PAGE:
Divorce can be devastating, but it can also come as a relief. This is your chance to start over, and whether or not you would have chosen this time or this method of starting over, a new start can be a good thing if you approach it the right way. You have to remember that no matter how you feel in the immediate aftermath of your divorce, you won’t feel that way forever. It’s a cliché, but time really does heal all wounds – in time, the loneliness, hurt, or anger you feel now won’t feel so fresh, and you’ll be ready to move on. It’s worth thinking about how you’ll approach your new life as a single person with an eye toward creating a new and better future for yourself. Take a look at some tips that can help.
Consider Keeping A Journal
If you’ve never tried journaling before, you may want to consider giving it a try now. Writing out your feelings is a good way to process them, and journaling is also a good way to remind yourself of the things that are positive in your life as well. Even on your worst days, there’s usually something that you can appreciate, celebrate, or feel thankful for – a beautiful sunset, a kind note from a friend, an achievement at work – and writing down the notable things that happen during your day can help force you to spend some time focusing on the good, not just dwelling on the bad.
What’s more, journaling is a good way to track your healing. In a month or two, you may be surprised to look back and see how far you’ve come. You may still be experiencing negative feelings and having bad days, and during those times it may feel like that’s all you have, but when you look back, you might realize that the bad times have lessened considerably and that you’re having many more good days than you had before the divorce. (And if looking back at your journals suggests something else – that you’ve remained stagnant or become more depressed over time, that’s important information too. It may suggest that you need more help than you’re currently getting to work through your feelings.)
If writing really isn’t something you enjoy, you could also try keeping an audio or video diary – just record yourself talking about your day for a few minutes every day. You don’t have to share it with anyone, but it can help to express yourself verbally in some way.
Find a Support System and Use it
Just because you no longer have a partner shouldn’t mean that you have no emotional or physical support, especially in the weeks and months immediately following a divorce. You need supportive people around you, and you need to lean on them during this time. You shouldn’t expect to get through this alone.
You may need a shoulder to cry on or someone who will come over to eat ice cream and watch movies with you. You may need someone to stop you from drunk dialing your ex or sending their new partner nasty messages on Facebook. You may need someone to encourage you to get out of the house and do something, or someone to tell you that you’re becoming a workaholic and you need to slow down. It’s difficult to know in advance what you’ll need – when people experience the kind of hurt that they feel during a divorce, they sometimes react in ways that are unpredictable and not necessarily rational. You need people around you to help keep you from going off the edge. That could be family, friends, or a support group, but you need someone who can give you support while also putting you in check if you need that.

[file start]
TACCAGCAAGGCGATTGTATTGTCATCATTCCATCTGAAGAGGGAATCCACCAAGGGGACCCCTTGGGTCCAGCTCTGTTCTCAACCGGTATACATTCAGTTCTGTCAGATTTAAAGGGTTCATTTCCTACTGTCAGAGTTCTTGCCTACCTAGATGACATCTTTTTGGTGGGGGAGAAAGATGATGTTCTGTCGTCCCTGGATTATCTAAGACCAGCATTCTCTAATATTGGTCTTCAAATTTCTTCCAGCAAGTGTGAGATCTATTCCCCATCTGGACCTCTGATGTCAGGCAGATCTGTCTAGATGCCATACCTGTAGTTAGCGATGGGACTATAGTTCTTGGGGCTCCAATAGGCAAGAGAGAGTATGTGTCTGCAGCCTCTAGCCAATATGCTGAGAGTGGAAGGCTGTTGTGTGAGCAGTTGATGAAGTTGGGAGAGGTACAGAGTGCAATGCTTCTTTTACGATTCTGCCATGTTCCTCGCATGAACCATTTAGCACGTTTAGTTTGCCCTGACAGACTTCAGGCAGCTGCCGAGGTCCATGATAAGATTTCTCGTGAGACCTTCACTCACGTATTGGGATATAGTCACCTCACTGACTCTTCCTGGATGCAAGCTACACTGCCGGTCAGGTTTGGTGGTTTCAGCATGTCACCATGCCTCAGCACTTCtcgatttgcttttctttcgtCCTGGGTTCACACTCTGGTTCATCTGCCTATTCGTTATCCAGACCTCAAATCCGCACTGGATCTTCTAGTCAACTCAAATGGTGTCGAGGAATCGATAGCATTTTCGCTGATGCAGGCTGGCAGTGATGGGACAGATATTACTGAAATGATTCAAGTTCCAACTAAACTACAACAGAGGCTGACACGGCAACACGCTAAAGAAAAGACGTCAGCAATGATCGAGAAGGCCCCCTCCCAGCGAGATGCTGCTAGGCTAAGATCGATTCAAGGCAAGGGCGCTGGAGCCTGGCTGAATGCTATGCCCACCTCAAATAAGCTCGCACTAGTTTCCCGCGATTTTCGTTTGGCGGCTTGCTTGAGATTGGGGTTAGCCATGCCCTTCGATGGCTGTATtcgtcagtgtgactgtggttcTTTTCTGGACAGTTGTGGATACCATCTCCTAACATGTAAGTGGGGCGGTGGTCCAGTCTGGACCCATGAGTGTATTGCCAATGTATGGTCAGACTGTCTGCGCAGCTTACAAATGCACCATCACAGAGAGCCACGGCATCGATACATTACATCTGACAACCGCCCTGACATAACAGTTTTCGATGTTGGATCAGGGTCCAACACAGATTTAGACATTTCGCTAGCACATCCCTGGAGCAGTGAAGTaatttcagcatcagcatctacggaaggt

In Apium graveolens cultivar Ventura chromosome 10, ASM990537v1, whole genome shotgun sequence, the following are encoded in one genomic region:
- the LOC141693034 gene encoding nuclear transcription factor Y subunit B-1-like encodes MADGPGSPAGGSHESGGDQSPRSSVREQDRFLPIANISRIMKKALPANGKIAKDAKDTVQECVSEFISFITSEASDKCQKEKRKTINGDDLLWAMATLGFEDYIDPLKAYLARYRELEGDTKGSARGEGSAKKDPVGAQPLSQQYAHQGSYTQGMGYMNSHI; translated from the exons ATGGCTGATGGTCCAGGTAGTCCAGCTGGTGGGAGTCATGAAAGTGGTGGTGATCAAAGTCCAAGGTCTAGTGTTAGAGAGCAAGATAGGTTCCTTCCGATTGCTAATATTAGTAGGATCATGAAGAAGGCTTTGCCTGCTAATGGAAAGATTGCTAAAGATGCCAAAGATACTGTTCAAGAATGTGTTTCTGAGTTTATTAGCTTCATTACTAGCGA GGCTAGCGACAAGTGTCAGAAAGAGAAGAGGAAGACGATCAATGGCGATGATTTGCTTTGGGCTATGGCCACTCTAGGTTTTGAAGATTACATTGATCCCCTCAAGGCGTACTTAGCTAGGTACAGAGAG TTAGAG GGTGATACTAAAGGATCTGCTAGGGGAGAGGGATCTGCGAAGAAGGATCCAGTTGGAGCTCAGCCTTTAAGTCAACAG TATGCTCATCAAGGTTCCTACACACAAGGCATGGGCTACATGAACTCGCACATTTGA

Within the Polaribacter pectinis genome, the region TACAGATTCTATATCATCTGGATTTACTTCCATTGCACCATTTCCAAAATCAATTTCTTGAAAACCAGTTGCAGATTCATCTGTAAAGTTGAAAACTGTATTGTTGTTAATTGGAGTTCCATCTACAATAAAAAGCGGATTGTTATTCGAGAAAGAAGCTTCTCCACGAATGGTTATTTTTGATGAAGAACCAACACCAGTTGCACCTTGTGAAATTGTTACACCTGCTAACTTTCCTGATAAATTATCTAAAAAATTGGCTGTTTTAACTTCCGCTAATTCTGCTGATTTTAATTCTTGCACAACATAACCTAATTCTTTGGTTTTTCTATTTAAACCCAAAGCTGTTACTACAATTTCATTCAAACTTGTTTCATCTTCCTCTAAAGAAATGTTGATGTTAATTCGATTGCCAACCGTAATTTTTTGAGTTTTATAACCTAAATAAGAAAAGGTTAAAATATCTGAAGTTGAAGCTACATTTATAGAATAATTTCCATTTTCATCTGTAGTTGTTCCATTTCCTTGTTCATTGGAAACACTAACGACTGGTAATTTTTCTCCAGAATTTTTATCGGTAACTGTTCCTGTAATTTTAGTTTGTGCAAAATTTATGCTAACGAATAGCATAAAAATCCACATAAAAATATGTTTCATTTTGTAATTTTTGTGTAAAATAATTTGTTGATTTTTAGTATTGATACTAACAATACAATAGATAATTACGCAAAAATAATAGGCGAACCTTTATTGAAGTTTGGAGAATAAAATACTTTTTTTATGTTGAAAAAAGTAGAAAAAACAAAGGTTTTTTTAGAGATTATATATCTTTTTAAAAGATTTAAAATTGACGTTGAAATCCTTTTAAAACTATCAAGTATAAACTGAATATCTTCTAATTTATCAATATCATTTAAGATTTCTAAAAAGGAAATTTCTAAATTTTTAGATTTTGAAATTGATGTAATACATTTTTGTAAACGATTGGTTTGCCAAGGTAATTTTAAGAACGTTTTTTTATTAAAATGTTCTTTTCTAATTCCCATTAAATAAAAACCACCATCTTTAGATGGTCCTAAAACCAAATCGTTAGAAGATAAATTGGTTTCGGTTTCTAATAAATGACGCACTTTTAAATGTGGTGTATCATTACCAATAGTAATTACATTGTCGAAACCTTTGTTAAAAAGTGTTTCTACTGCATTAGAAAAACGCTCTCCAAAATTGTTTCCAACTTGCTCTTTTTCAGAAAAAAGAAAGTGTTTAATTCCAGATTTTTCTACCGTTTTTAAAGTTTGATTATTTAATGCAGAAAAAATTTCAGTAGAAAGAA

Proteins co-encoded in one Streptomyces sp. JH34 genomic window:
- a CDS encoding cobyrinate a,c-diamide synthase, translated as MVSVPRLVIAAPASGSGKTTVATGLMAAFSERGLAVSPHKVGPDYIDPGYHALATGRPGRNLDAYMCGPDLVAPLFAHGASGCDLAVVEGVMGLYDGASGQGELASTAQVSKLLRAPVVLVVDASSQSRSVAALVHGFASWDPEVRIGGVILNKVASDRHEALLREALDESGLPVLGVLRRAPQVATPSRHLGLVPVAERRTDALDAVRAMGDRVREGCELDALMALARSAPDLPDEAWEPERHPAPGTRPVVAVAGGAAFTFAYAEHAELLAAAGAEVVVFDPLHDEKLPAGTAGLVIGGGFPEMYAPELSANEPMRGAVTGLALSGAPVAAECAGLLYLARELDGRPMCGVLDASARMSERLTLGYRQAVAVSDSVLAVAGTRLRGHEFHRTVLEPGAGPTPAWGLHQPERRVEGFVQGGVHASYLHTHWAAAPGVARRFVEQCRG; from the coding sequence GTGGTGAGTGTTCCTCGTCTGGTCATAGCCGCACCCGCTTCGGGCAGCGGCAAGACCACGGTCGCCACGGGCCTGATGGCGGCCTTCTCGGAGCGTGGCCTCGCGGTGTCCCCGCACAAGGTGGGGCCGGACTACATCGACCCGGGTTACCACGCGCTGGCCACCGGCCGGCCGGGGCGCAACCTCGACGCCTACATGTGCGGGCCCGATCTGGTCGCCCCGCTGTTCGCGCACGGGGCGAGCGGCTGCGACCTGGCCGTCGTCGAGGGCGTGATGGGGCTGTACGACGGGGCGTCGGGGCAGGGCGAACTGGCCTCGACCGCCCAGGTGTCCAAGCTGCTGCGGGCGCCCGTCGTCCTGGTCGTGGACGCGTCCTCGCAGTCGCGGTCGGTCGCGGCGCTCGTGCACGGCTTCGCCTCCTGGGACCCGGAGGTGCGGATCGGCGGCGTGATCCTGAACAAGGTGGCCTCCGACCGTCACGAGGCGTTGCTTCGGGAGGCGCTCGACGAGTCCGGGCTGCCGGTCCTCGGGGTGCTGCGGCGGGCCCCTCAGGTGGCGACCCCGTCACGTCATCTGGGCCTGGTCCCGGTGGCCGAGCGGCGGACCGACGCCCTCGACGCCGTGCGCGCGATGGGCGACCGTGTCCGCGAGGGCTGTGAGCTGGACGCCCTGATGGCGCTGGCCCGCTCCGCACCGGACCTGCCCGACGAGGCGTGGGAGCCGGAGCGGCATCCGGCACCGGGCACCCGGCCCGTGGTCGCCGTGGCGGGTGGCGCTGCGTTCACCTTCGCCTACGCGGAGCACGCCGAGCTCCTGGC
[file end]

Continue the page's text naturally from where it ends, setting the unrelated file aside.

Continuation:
Find a New Way to See Yourself
We often define ourselves in terms of our relationships with other people. You’re someone’s child, perhaps you’re someone’s sibling, perhaps you’re someone’s parent. When you were married, you were someone’s partner. And while it’s natural to fall into these patterns, it’s not good to define yourself entirely in terms of your relationships. This kind of thinking is what can lead you to rush into a new relationship because you’ve forgotten how to see yourself as an individual person, not just someone’s partner.
Instead, find a new way to see yourself and define yourself to the world. Buy new clothes, get a haircut or a makeover, take up a new hobby. Who are you when you’re happiest? Who do you want to be? What makes you unique? What aspects of yourself do you value the most? Be sure to consider what you value – other people might think you’re a great cook, but if you despise cooking and love gardening, nurture the part of yourself that loves to grow things and order takeout instead of cooking if you feel like it. Get in touch with what makes you happy and what you like about yourself, and figure out ways to develop and explore those parts of yourself.
Don’t Rush It
Don’t feel like you have to do everything all at once. You don’t have to create a whole new life overnight. Your life has changed drastically, and it will take time to build a new life that feels whole and functional. Some days, you may not feel up to doing anything. You might just want to draw the curtains, stay in bed, and cry. That’s OK – a divorce is a loss, and it’s normal to need to take time to grieve. Some days will be harder than others, and you don’t have to force yourself to be happy or busy when you feel like you’d rather just sleep in that day.
Of course, if you can’t get out of bed or stop crying for days or weeks at a time, that might be excessive. You may need to consider professional help or counseling. That’s OK too – there’s no shame in asking for the help that you need when you need it. Give yourself the time and space you need, and give yourself a little grace too. Don’t expect more from yourself than you would expect from your best friend if they were in your position. You deserve the same empathy that you would give to someone you cared about who was dealing with your situation.